Chica, as the other freed female slaves, achieved her freedom, loved, had children and raised them up socially sought to reduce the mark that the condition[citation needed] of Parda (brown) and former slave had to herself and to her descendants.[5]

Works[edit]

References[edit]

Further reading[edit]

  • Cheney, Glenn Alan, Journey on the Estrada Real: Encounters in the Mountains of Brazil, (Xicago: Academy Xicago, 2004) ISBN 0-89733-530-9
  • Ferreira Furtado, Júnia . Chica da Silva e o contratador de diamantes: o outro lado do mito, (São Paulo: Companhia das Letras, 2003).
  • Ferreira Furtado, Júnia. Chica da Silva: A Brazilian Slave of the Eighteenth Century (Cambridge University Press, 2009). (Translation of Chica da Silva e o contratador de diamantes.

External links[edit]


Original courtesy of Wikipedia: http://en.wikipedia.org/wiki/Chica_da_Silva — Please support Wikipedia.
This page uses Creative Commons Licensed content from Wikipedia. A portion of the proceeds from advertising on Digplanet goes to supporting Wikipedia.
63427 videos foundNext > 

Xica da Silva (cap 1 completo)

una de mis novelas favoritas espero que la vean. mas alla que ya esta . pero aca esta completa espero que les gute y lo disfruten.. si tengo buenas respuesta...

XICA DA SILVA (CAP 16-COMPLETA)

Filme - Xica da Silva (1976)

Cinema Nacional.

XICA DA SILVA (CAP 21-COMPLETO)

XICA DA SILVA: Xica se diverte ao ver todos aos seus pés por causa de água

XICA DA SILVA: Xica se diverte ao ver todos aos seus pés por causa de água, Começous a vingança de Xica ( Taís Araújo)

Xica da Silva - Capitulo 141

Xica Da Silva Cap 124/1

Obscuridad en este episodio. Isabel se pasa al lado obscuro. Ursula sigue ensenando sus obscuras clases. Joaquina muestra su lado mas obscuro...

Xica Da Silva (Capítulo Final)

Xica da Silva es una telenovela brasileña, emitida en el año 1996/97. Protagonizada por Tais Araujo y Victor Wagner. Visita mi Facebook para ver más telenove...

XICA DA SILVA SIN CENSURA

Xica Da Silva Cap 91-4(360p)

63427 videos foundNext > 

247 news items

Globo.com

Globo.com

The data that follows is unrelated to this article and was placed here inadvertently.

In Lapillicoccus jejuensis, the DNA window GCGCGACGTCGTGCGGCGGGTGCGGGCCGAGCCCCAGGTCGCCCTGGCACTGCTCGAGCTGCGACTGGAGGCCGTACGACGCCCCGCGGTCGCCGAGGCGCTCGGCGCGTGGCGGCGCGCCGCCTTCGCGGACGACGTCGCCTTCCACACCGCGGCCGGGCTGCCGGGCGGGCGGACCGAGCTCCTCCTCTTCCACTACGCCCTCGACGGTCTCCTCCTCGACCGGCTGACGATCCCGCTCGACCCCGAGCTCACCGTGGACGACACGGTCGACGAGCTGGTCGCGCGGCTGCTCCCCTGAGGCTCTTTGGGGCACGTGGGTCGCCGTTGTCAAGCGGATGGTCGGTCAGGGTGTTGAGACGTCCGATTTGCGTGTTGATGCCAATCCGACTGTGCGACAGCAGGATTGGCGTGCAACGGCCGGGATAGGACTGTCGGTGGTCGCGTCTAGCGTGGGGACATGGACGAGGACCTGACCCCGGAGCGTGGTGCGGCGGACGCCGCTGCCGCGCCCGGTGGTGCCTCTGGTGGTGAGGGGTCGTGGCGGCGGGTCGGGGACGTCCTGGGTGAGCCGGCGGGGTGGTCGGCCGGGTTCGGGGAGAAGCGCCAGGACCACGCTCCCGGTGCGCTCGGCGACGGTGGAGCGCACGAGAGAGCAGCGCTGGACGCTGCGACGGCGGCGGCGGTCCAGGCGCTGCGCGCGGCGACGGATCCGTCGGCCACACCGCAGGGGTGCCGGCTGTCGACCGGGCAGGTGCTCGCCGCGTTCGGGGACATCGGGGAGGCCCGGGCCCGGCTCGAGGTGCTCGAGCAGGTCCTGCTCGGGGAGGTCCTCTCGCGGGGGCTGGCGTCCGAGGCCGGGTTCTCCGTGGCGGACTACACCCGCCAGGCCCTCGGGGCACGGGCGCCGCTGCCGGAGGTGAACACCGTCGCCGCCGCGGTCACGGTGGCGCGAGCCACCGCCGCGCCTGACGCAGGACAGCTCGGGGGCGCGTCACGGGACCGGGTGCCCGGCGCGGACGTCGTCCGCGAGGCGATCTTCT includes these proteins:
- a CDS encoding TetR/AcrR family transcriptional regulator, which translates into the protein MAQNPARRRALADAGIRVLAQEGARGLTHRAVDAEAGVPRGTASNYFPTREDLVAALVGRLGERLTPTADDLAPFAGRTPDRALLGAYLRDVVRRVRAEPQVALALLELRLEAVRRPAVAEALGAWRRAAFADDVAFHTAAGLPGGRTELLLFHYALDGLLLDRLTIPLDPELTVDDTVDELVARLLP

Wed, 26 Nov 2014 07:30:06 -0800

De Dandara a Chica da Silva, a Mãe Menininha do Gantoá. Mulheres que não se deixaram abater ou vencer pelo preconceito. A Mangueira vai mostrar sua força com Suluca, irmã do lendário mestre-sala Delegado, Guezinha, filha de uma “mulher de ...

Globo.com

Globo.com
Mon, 01 Dec 2014 14:17:19 -0800

Também foi o Salgueiro que contou a história de Chica da Silva em 1963, e de Chico Rei, em 1964. Para Costa, as escolas de samba começaram a ter sua linguagem. Também foi o Salgueiro, em 1965, que contou a história do carnaval carioca ...

Globo.com

Globo.com
Mon, 24 Nov 2014 09:20:46 -0800

Na UFMG, uma caloura foi pintada com tinta marrom, enrolada em uma corrente e chamada "Chica da Silva" em 2013. Na UFPR, em 2012, os veteranos do curso de Direito distribuíram um manual de sobrevivência dos calouros ensinando "como se dar bem ...

Correio do Brasil

Correio do Brasil
Mon, 09 Jun 2014 12:33:44 -0700

Não é de hoje que a Igreja Católica condena o uso de preservativo ou camisinha e a prática do sexo que não seja com o fim exclusivo de procriação. Uma luta que, se não se pode chamar de vã, pelo menos se tem mostrado como praticamente impossível ...

SRZD

SRZD
Fri, 28 Nov 2014 11:59:37 -0800

Com todo respeito e admiração que tenho ao Pamplona, reafirmo que esse desfile emblemático do Salgueiro em 1963, que eternizou Isabel Valença como a escrava que se tornou uma dama, Chica da Silva, foi concebido e desenvolvido por Arlindo ...

Purepeople.com.br

Purepeople.com.br
Wed, 23 Oct 2013 13:20:23 -0700

Cris Vianna entrou em estúdio nesta quarta-feira (23) para dar vida a uma das personagens mais populares na história do Brasil: Chica da Silva. A atriz participou da gravação da 3ª edição dos "Heróis de Todo Mundo", série idealizada e dirigida por Luiz ...

SPIN

SPIN
Mon, 18 Nov 2013 05:06:18 -0800

... to Agidir," "El Lute," "Consuela Biaz," and the Jorge Ben cover "Chica Da Silva" chronicled strife, exodus, and triumph among the underclasses of Ireland, Morocco, Spain, the Dominican Republic, and Brazil, though beneath the music's breeze and ...

Estado de Minas

O Tempo
Tue, 12 Aug 2014 16:30:19 -0700

Na outra, uma estudante pintada de preto aparece acorrentada por um veterano com a inscrição "Caloura Chica da Silva”. Em seu parecer, a comissão observou que as imagens “são repulsivas e remontam a situações simbólicas de discriminação histórica, ...
Loading

Oops, we seem to be having trouble contacting Twitter

Support Wikipedia

A portion of the proceeds from advertising on Digplanet goes to supporting Wikipedia. Please add your support for Wikipedia!

Searchlight Group

Digplanet also receives support from Searchlight Group. Visit Searchlight